Another vailid point, is that if he had to hit in old Fenway, versus more left handed pitching, with dead ball agaist trick pitches...his numbers would suffer. Hell, leave everything the same and ONLY change Fenway back to old dimensions he loses about 50 career home HR based on known landing points.
    Sultan_1895-1948

    Probably more than 50.

    From 1912-1919 the Red Sox hit 67 home runs at Fenway Park. And most of those were inside the park jobs which Williams never hit because he 1. Was slow as molasses and 2. Didn't run the bases aggressively. In fact his baserunning stats are a joke even compared to and OLD Babe Ruth (1925-1935).

    From 1912-1919 they Red Sox hit 194 home runs on the road. 194 vs 67. No small difference.

    Leave a comment:


  • Floyd Gondolli
    replied
    Originally posted by SWCBaseball View Post
    I doubt I have a right-handed hitter on my team to put into LF that would do a better job. Maybe, I am wrong but .311 against LHP? And OPS of .928?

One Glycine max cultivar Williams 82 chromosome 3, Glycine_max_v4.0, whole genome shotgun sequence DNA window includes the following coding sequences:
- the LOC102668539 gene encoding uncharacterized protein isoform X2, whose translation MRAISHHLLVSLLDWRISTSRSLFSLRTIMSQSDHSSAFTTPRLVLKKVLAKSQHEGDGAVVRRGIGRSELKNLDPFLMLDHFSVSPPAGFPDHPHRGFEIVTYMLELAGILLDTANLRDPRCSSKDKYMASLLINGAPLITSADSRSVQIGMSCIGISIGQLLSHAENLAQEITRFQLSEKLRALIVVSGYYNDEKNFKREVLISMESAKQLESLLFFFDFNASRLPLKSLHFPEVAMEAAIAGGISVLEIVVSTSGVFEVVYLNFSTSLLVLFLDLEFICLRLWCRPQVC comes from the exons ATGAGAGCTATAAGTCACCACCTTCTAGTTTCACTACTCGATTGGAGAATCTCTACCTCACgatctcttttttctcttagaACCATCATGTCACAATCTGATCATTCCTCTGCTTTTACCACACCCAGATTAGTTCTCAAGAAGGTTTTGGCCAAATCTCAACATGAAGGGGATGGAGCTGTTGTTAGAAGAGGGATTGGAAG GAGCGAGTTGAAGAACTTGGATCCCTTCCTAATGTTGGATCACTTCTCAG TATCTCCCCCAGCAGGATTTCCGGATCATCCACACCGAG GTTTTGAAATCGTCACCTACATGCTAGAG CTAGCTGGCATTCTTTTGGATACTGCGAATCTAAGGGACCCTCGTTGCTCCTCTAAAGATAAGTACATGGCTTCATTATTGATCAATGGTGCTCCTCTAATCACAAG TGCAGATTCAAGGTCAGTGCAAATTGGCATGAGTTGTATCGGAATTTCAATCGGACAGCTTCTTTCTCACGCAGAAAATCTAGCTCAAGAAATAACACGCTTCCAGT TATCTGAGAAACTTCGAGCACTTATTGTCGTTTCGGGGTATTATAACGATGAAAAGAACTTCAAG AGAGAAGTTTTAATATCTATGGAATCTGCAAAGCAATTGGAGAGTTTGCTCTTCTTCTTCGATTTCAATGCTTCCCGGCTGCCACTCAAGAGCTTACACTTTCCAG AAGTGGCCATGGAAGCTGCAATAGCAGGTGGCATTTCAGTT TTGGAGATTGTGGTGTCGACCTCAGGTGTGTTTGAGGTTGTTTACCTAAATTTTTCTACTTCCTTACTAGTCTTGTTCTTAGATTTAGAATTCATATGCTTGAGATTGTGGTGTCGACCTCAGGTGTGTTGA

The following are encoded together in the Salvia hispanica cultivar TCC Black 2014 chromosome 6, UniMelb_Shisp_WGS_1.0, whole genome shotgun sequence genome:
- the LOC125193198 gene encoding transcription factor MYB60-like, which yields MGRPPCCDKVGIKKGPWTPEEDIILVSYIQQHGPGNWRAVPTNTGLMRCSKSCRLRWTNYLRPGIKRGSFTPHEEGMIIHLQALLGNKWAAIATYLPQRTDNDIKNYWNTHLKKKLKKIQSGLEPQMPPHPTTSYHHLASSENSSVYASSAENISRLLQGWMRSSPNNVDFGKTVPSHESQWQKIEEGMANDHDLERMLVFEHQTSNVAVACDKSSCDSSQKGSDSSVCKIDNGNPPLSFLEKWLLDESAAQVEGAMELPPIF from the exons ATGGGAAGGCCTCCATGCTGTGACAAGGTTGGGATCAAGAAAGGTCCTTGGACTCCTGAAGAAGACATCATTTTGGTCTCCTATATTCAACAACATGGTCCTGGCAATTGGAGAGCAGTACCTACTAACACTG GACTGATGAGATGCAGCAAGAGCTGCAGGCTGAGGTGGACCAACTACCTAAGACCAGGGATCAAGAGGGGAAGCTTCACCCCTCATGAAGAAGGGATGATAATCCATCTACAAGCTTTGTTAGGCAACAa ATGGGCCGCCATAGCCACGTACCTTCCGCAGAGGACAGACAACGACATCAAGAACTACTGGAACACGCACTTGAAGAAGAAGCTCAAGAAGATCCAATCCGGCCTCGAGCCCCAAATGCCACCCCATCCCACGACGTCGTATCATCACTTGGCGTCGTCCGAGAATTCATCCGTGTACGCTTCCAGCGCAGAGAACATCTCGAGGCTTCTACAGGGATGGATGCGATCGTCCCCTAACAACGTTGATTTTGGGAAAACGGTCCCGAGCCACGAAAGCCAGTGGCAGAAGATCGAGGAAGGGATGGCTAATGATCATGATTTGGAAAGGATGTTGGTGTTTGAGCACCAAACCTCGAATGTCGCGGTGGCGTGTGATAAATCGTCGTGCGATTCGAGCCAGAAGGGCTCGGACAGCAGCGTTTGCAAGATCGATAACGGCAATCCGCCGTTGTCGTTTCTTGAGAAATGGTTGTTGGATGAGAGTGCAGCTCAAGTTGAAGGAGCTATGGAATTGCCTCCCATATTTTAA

There are (at least) 22 RHH with a higher OPS against LHP than Ted Williams (min 2,000 PA). I say "at least" because the PBP data is either non existent or highly incomplete for old timers like Lajoie, Wagner, Delahanty, etc.

    (In other words...the best RHH of the first 50 years of MLB.)

    Screenshot_20180902-220204_Chrome.jpg
    Last edited by Floyd Gondolli; 09-03-2018, 04:02 AM.

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  • Floyd Gondolli
    replied
    Sultan_1895-1948 pheasant

    We have over 90% of Babe Ruth's PA vs lefties (complete) now via Retrosheet. He DESTROYS Ted Williams. Both in overall terms and in terms of the platoon split vs LHP.

    Ruth (2,640 PA vs LHP): .317/.448/.654 with 191 HR

    Williams (2,020 PA vs LHP): .311/.435/.493 with 63 HR
    Last edited by Floyd Gondolli; 09-02-2018, 07:54 PM.

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  • SWCBaseball
    replied